• Misunderstandings and confusion based on scant or emerging evidence, often about emerging scientific knowledge. It is usually based on knowledge gaps that can be filled with inaccurate or even dated information.

 

Brennen, J. S., Simon, F. M., Howard, P. N., & Nielsen, R. K. (April 2020). Types, sources, and claims of COVID-19 misinformation: Factsheet. University of Oxford.

Vraga, E.K. & Bode, L. (2020). Defining misinformation and understanding its bounded nature: using expertise and evidence for describing misinformation. Political Communication 37(1): 136-144.

Wardle, C., & Derakhshan, H. (2017). Information Disorder Toward an interdisciplinary framework for research and policymaking. Council of Europe Report DGI (2017) 09. Strasbourg, France.

Psychology of Misinformation

Those who spread misinformation are driven by many sociopsychological factors.

We may not be able to fully understand why someone shares or creates harmful information. Their intentions can be mixed, unclear, and even change over time. Human psychology and sociocultural factors leave people highly vulnerable to accepting and spreading false health information.  In addition, technological advances such as the internet, social  media and smart phones, have fostered an age where misinformation can be widely accessed and shared.

Cognitive biases  and disordered thinking can make people more susceptible to misinformation.

Disordered thinking, or cognitive distortions, are negative biases in thinking that are thought to represent vulnerability factors. A cognitive distortion is an exaggerated pattern of thought or biased perspectives that’s not based on facts. It consequently leads the person to view things more negatively than they really are. So cognitive distortions is the mind convincing you to believe negative things about yourself and your world that are not necessarily true.  When negative thoughts are treated as facts, people may act in a way based on faulty assumptions.

Cognitive bias refers to a systematic error in the thinking process.  Such biases are essentially mental shortcuts, which allow people to make an inference about the credibility of a source of information without extensive deliberation and/or reflective judgment.  Biases often work as rules of thumb that help people make sense of the world and reach decisions with relative speed.

Cognitive Distortions and Fluency Examples American Speech Language Hearing Association

Common Cognitive Distortions Sharon Martin LCSW 2016. 

Cognitive Biases ACAPS Technical Brief 2016

20 cognitive biases that screw up your decision Businessinsider.com infographic

9 common thinking biases Innerdrive infographic

15 Cognitive Distortions MindMyPeelings.com infographic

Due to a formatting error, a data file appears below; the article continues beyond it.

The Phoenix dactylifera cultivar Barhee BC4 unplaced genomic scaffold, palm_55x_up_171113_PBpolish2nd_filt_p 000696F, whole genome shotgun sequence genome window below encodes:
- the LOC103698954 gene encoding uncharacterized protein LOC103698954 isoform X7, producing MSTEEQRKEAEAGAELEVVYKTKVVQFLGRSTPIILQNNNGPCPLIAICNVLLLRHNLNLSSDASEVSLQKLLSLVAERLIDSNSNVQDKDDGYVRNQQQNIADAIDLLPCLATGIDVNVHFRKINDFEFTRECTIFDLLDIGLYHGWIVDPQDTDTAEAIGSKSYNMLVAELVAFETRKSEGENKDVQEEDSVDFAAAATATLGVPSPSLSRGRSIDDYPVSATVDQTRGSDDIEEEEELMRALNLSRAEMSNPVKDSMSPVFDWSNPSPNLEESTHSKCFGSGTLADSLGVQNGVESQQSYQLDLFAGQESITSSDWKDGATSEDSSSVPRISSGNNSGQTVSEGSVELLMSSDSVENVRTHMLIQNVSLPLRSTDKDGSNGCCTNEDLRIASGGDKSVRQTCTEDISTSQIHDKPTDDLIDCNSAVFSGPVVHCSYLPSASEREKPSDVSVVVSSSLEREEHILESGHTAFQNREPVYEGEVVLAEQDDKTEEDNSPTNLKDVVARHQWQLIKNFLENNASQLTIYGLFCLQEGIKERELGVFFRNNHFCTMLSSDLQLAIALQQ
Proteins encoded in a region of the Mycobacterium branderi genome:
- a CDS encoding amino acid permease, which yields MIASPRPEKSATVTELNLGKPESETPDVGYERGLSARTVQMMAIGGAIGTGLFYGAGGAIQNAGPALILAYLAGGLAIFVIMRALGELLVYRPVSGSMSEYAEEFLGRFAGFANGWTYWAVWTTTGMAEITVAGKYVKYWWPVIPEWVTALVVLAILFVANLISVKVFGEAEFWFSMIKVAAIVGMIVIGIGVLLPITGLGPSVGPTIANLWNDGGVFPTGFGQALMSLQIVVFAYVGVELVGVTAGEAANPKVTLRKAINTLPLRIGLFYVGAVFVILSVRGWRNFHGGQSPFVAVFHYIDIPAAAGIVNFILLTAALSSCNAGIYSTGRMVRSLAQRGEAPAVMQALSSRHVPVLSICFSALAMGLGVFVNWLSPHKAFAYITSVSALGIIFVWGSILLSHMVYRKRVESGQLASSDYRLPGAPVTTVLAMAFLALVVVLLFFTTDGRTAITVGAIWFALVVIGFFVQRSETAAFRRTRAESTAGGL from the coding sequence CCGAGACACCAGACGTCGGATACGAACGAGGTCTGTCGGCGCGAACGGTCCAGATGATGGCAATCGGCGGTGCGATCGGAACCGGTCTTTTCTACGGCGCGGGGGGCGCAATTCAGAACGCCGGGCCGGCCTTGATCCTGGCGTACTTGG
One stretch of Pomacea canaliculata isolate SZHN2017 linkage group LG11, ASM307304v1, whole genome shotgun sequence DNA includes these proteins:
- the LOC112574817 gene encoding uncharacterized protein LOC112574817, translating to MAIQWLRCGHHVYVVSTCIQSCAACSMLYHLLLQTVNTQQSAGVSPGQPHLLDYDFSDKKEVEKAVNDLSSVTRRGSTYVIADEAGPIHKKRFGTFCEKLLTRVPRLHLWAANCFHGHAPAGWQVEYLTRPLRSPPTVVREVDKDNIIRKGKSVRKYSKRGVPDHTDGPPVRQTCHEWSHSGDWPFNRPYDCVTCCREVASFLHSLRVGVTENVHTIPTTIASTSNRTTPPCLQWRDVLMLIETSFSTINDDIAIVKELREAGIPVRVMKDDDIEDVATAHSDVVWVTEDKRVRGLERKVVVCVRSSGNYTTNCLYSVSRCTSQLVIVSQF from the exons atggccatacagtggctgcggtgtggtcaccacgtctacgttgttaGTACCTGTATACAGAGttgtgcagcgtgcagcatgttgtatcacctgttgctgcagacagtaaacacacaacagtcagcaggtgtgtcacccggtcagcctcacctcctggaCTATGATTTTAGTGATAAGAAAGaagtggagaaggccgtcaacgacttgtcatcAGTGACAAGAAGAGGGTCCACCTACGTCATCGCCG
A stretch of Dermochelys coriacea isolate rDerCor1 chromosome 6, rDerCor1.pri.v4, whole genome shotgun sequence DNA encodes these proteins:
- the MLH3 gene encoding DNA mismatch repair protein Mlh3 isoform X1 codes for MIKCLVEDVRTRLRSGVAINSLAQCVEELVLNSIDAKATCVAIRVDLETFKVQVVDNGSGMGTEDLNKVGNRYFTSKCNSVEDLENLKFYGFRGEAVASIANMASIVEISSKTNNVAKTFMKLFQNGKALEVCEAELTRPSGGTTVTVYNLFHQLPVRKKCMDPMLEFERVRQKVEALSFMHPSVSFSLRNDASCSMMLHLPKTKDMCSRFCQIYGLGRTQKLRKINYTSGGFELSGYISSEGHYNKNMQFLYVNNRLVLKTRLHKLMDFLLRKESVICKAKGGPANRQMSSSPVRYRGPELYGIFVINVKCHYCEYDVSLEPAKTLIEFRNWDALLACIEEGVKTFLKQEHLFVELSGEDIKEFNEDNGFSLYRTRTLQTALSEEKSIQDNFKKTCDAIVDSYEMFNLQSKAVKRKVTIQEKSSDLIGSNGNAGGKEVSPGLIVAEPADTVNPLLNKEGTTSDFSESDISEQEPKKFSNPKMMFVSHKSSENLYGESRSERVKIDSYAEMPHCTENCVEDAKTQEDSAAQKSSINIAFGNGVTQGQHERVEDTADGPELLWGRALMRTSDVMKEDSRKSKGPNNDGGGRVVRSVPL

Ecker, U.K.H., Lewandowsky, S., Cook, J. et al. The psychological drivers of misinformation belief and its resistance to correction. Nat Rev Psychol 1, 13–29 (2022).

Abrams, Z. (2021, March 1). Controlling the spread of misinformation. Monitor on Psychology, 52(2).

van der Linden, S. Misinformation: susceptibility, spread, and interventions to immunize the public. Nat Med 28, 460–467 (2022).

Ciampaglia, G. L., & Menczer, F. (2018). Misinformation and biases infect social media, both intentionally and accidentally. The Conversation20.

Common Types of Misinformation Venues or Tactics

Some common types of misinformation tactics

  • Websites that look professional:  they are often designed to look like news/medical sites but the stories are all false or misleading. They have sensational headlines designed to make us click on them.  They will often Include the logo of an established organization, like the CDC or a news network logo;

  • Quotations: Where the beginning or end have been deleted to change the meaning. The person did say that, but without the full context it’s not a fair representation of what they said. People who spread disinformation may create content that looks like a first person experience. It’s very difficult to “fact-check” someone who says, “This happened to me.” or “My brother works for the government and has inside knowledge. He just told me that…” or “My sister is a nurse and just called me from the ICU to tell me…”

  • Old images: that recirculate as if they are actually very recent but were actually taken at a different time.
  • Misleading graphs, images or diagrams: that look official but don’t tell the whole story (see cherry-picked statistics) or they use visual cues like someone wearing a white coat, holding a stethoscope, at a hospital bed-side; 
  • Cherry-picked statistics: Too often people choose the number(s) that supports what they want to argue, but without all the data, they haven’t provided all the context.
  • Videos: that have been edited to change the meaning, including "deep fakes"
  • Memes:  (fun, colorful images or graphics) that were created as a joke, but people started re-sharing thinking it was true.

Propaganda